• Post Reply Bookmark Topic Watch Topic
  • New Topic
programming forums Java Mobile Certification Databases Caching Books Engineering Micro Controllers OS Languages Paradigms IDEs Build Tools Frameworks Application Servers Open Source This Site Careers Other all forums
this forum made possible by our volunteer staff, including ...
  • Campbell Ritchie
  • Liutauras Vilda
  • Junilu Lacar
  • Jeanne Boyarsky
  • Bear Bibeault
  • Knute Snortum
  • Devaka Cooray
  • Tim Cooke
Saloon Keepers:
  • Tim Moores
  • Stephan van Hulst
  • Tim Holloway
  • Ron McLeod
  • Carey Brown
  • Paweł Baczyński
  • Piet Souris
  • Vijitha Kumara

Transaction Management in Spring

Posts: 10
  • Mark post as helpful
  • send pies
  • Quote
  • Report post to moderator
Hi Everyone ,

I am new to spring Framework and I am a bit confused with the Transaction Management provided by Spring .Can anyone tell me what is the difference between using

as transaction managers and how the scope of transaction changes after using them ?

Thanks in advance
Ranch Hand
Posts: 15304
Mac OS X IntelliJ IDE Chrome
  • Mark post as helpful
  • send pies
  • Quote
  • Report post to moderator
cookie doon

We don't have too many rules around these parts, but we do have a Naming Policy. Please adjust your display name by clicking the My Profile link accordingly.

Ranch Hand
Posts: 704
  • Mark post as helpful
  • send pies
  • Quote
  • Report post to moderator
If your application implements usecases that require support for global transactions (like moving data between two or more databases, or from a queue to a database, etc) then you need to run your app within an environment wich provides support for distributed transactions. Application servers are the usual candidates for such requirements since they implement the 2PC protocol out of the box. The second thing your application needs is to get �a handle� on the transaction manager in order to globally demarcate your transactions. As an example consider the EJB programmers using BMT for implementing the transaction management. They will lookup up the UserTransaction object from jndi and will call methods like begin(), commit(), rollback() etc. Obviously Spring applications usually don�t know (and they shouldn�t) about the transaction manager used. Besides the whole point here is to use declarative security with Spring (via AOP).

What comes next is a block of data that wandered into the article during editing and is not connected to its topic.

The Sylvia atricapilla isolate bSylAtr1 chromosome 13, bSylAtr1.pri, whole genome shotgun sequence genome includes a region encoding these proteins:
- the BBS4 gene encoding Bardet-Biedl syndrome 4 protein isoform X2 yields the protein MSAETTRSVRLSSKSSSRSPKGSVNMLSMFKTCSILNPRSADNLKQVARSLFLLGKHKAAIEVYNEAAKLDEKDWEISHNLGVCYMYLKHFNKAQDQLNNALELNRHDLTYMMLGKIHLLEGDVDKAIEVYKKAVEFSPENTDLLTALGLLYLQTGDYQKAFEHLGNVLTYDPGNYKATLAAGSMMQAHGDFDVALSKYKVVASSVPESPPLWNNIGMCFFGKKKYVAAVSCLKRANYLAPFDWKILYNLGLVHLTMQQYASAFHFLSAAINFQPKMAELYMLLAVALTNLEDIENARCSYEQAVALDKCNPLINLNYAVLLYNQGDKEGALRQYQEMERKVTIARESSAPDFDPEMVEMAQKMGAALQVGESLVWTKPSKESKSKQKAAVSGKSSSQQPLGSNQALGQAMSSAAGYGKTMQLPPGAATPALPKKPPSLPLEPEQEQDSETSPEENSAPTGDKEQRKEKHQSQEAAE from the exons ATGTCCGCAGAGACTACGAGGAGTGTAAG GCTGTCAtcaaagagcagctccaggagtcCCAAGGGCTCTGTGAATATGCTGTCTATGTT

That being said all you need to do is to tell spring about the transaction manager it should use to demarcate your transactions (AOP instead will border your code with similar code that the EJB-BMT programmers use). The org.springframework.transaction.jta.JtaTransactionManager should be used when you intend to use global transactions. Here there is a configuration snippet I use with WAS (I hope it is self descriptive):

However not all applications have a need for global transactions. Many of them will only require managing data within a single persistence storage. If that�s the case you could also chouse to use org.springframework.jdbc.datasource.DataSourceTransactionManager
As for the last one org.springframework.orm.hibernate.HibernateTransactionManager this works best with Hibernate applications (Spring integrates great with Hibernate). This also doesn�t provide support for global transactions. In a way you could think about this manager like a Hibernate customized version of the DataSourceTransactionManager.

So I left, I came home, and I ate some pie. And then I read this tiny ad:
Java file APIs (DOC, XLS, PDF, and many more)
  • Post Reply Bookmark Topic Watch Topic
  • New Topic
Boost this thread!